SaveSave story

Snapchat preparing largest layoff yet, cutting 100 engineering jobs

Michael Nagle/Bloomberg via Getty Images

Snapchat is cutting about 10% of its engineering team, or roughly 100 people, Cheddar's Alex Heath reports.

Why it matters: The company has experienced much smaller rounds of layoffs within the last few months. These layoffs, which follow closely behind a major redesign of the company's app, would be the largest to date for the roughly 3,000-person company.

Background: Heath says employees, likely engineering employees, sprinted to get Snapchat's recent redesign finished, as a rushed directive from CEO Evan Spiegel. Snapchat's SVP of Engineering Tim Sehn parted ways with the company in November.

  • As Axios noted when the company laid off two dozen staffers in January, Snapchat CEO Evan Spiegel said last year that all managers would be assessing their team sizes and locations, which could mean hiring, cuts or no change.
  • While today's cuts shouldn't be shocking, they are notable given their scale and that they are occurring within its engineering department. Prior layoffs involved staffers that were not as close to the core product.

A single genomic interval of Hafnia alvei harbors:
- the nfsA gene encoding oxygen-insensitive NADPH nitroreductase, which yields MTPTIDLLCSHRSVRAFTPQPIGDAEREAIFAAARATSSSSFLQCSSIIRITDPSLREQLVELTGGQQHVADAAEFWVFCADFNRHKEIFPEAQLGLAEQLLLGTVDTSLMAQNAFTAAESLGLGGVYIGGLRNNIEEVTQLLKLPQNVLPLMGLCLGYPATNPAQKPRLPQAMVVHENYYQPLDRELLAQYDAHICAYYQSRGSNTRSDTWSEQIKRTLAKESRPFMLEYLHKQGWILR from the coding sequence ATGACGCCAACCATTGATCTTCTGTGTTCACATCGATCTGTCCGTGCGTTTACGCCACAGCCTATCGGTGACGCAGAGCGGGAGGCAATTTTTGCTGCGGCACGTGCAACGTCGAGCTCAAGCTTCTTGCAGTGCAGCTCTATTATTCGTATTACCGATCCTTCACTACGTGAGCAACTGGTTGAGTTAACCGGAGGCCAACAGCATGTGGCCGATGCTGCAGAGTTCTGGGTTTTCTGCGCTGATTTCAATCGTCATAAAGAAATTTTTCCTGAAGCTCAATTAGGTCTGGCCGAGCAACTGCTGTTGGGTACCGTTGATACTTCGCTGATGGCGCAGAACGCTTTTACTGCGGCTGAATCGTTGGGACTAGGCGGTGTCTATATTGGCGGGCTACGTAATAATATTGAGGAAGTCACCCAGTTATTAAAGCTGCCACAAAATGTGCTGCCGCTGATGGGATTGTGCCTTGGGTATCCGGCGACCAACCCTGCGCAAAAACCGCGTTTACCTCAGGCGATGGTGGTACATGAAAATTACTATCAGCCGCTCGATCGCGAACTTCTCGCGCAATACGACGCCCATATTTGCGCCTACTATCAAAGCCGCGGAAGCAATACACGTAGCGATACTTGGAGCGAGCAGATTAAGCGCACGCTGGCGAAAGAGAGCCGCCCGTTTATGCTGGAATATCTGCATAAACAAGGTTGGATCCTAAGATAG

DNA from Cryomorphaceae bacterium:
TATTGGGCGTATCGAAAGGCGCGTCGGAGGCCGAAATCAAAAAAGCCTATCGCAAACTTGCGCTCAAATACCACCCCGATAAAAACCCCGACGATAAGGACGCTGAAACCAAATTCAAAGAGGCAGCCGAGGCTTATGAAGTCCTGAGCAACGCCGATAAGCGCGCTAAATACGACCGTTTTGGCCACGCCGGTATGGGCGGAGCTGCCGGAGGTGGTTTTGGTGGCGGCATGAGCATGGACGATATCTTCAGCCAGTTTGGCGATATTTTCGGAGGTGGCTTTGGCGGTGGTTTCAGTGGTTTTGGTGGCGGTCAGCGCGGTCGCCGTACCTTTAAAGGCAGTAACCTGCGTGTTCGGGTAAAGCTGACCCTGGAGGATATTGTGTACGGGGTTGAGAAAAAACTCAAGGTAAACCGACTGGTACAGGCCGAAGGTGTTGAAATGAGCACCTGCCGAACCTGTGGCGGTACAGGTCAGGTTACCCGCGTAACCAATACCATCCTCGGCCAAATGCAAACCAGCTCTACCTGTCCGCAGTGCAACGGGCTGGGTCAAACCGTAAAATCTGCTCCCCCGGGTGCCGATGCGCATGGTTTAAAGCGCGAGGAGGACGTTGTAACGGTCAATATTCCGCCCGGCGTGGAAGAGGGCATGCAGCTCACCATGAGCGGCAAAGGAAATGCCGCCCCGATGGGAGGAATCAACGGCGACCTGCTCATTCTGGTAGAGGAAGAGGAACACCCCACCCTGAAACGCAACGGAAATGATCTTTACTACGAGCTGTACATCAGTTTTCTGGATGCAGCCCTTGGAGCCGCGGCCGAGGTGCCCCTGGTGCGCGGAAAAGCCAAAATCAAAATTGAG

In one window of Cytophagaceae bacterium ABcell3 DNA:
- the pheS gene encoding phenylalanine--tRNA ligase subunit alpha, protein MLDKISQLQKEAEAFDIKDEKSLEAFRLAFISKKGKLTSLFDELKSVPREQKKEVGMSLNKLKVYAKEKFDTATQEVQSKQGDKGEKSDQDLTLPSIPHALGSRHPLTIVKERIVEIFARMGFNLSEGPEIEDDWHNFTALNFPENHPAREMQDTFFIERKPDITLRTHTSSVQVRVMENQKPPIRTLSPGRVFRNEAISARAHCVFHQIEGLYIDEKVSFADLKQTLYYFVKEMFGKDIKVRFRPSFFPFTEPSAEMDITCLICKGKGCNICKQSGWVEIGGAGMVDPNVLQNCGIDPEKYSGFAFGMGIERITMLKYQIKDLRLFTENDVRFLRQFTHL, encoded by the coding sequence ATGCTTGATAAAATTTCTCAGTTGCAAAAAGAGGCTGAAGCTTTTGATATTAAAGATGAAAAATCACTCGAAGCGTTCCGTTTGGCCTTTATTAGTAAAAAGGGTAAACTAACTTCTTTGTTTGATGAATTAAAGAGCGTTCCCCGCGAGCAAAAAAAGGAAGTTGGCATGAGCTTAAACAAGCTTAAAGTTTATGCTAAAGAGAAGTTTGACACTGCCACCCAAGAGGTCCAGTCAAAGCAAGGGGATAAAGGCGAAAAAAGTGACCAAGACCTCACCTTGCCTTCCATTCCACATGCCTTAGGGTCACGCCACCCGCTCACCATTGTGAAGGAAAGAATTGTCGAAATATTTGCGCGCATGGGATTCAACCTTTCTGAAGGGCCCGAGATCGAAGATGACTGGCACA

• The app underwent a redesign last month that received some pushback from users. Snap stock currently sits a little higher than it did when the company initially went public around this time last year. Shares were down slightly following the news Wednesday.
Lauren Meier 1 hour ago
SaveSave story

Facebook's growing problems

Illustration: Rebecca Zisser/Axios 

Facebook is caught in the middle of a rapidly unfolding scandal over Cambridge Analytica's improper gathering of data on millions of users, and what that exposed about the company's data collection. The fiasco has drawn the interest of lawmakers and regulators and rekindled the debate over its role in the 2016 presidential election.

Why it matters: The bad headlines continued to pile up; "A hurricane flattens Facebook" said Wired, "Silicon Valley insiders think that Facebook will never be the same" per Vanity Fair, "Facebook is facing its biggest test ever — and its lack of leadership could sink the company" from CNBC, and — as we've yet to hear from the company's top leaders — "Where is Mark Zuckerberg?" asks Recode.

Dave Lawler 8 hours ago
SaveSave story

What Trump and Putin did and didn't discuss

President Trump spoke with Vladimir Putin this afternoon, and congratulated him on winning re-election on Sunday. After the call, Press Secretary Sarah Sanders was asked whether Trump felt the election had been free and fair, and said it wasn’t up to the U.S. to “dictate" how Russia holds elections.

The bottom line: Trump is not alone in congratulating Putin — leaders in France, Germany and elsewhere have done so this week, as Barack Obama did in 2012. But past administrations certainly have seen it as America’s role to call balls and strikes when it comes to elections abroad, and weigh in when democratic institutions are being undermined. A departure from that approach would be welcomed not only by Putin, but other leaders of pseudo democracies around the world.